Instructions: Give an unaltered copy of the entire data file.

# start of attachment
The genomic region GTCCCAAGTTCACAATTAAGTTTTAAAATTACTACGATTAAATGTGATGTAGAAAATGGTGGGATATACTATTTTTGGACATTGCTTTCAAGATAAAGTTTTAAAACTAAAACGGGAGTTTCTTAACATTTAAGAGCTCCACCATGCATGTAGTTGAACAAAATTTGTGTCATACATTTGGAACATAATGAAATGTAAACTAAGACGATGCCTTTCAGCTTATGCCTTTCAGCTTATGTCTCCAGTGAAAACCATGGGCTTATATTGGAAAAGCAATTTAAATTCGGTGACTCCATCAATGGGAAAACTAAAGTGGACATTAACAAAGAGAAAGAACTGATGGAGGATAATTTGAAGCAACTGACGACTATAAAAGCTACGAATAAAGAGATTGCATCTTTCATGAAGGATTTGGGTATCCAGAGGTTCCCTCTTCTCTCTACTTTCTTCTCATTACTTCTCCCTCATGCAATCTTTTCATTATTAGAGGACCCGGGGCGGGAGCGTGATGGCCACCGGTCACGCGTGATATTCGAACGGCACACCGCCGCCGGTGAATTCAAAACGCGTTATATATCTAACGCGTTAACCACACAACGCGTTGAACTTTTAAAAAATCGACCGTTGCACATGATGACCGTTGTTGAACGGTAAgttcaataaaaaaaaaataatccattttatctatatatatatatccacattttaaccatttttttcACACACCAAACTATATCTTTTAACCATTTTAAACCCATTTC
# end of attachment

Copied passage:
The genomic region GTCCCAAGTTCACAATTAAGTTTTAAAATTACTACGATTAAATGTGATGTAGAAAATGGTGGGATATACTATTTTTGGACATTGCTTTCAAGATAAAGTTTTAAAACTAAAACGGGAGTTTCTTAACATTTAAGAGCTCCACCATGCATGTAGTTGAACAAAATTTGTGTCATACATTTGGAACATAATGAAATGTAAACTAAGACGATGCCTTTCAGCTTATGCCTTTCAGCTTATGTCTCCAGTGAAAACCATGGGCTTATATTGGAAAAGCAATTTAAATTCGGTGACTCCATCAATGGGAAAACTAAAGTGGACATTAACAAAGAGAAAGAACTGATGGAGGATAATTTGAAGCAACTGACGACTATAAAAGCTACGAATAAAGAGATTGCATCTTTCATGAAGGATTTGGGTATCCAGAGGTTCCCTCTTCTCTCTACTTTCTTCTCATTACTTCTCCCTCATGCAATCTTTTCATTATTAGAGGACCCGGGGCGGGAGCGTGATGGCCACCGGTCACGCGTGATATTCGAACGGCACACCGCCGCCGGTGAATTCAAAACGCGTTATATATCTAACGCGTTAACCACACAACGCGTTGAACTTTTAAAAAATCGACCGTTGCACATGATGACCGTTGTTGAACGGTAAgttcaataaaaaaaaaataatccattttatctatatatatatatccacattttaaccatttttttcACACACCAAACTATATCTTTTAACCATTTTAAACCCATTTC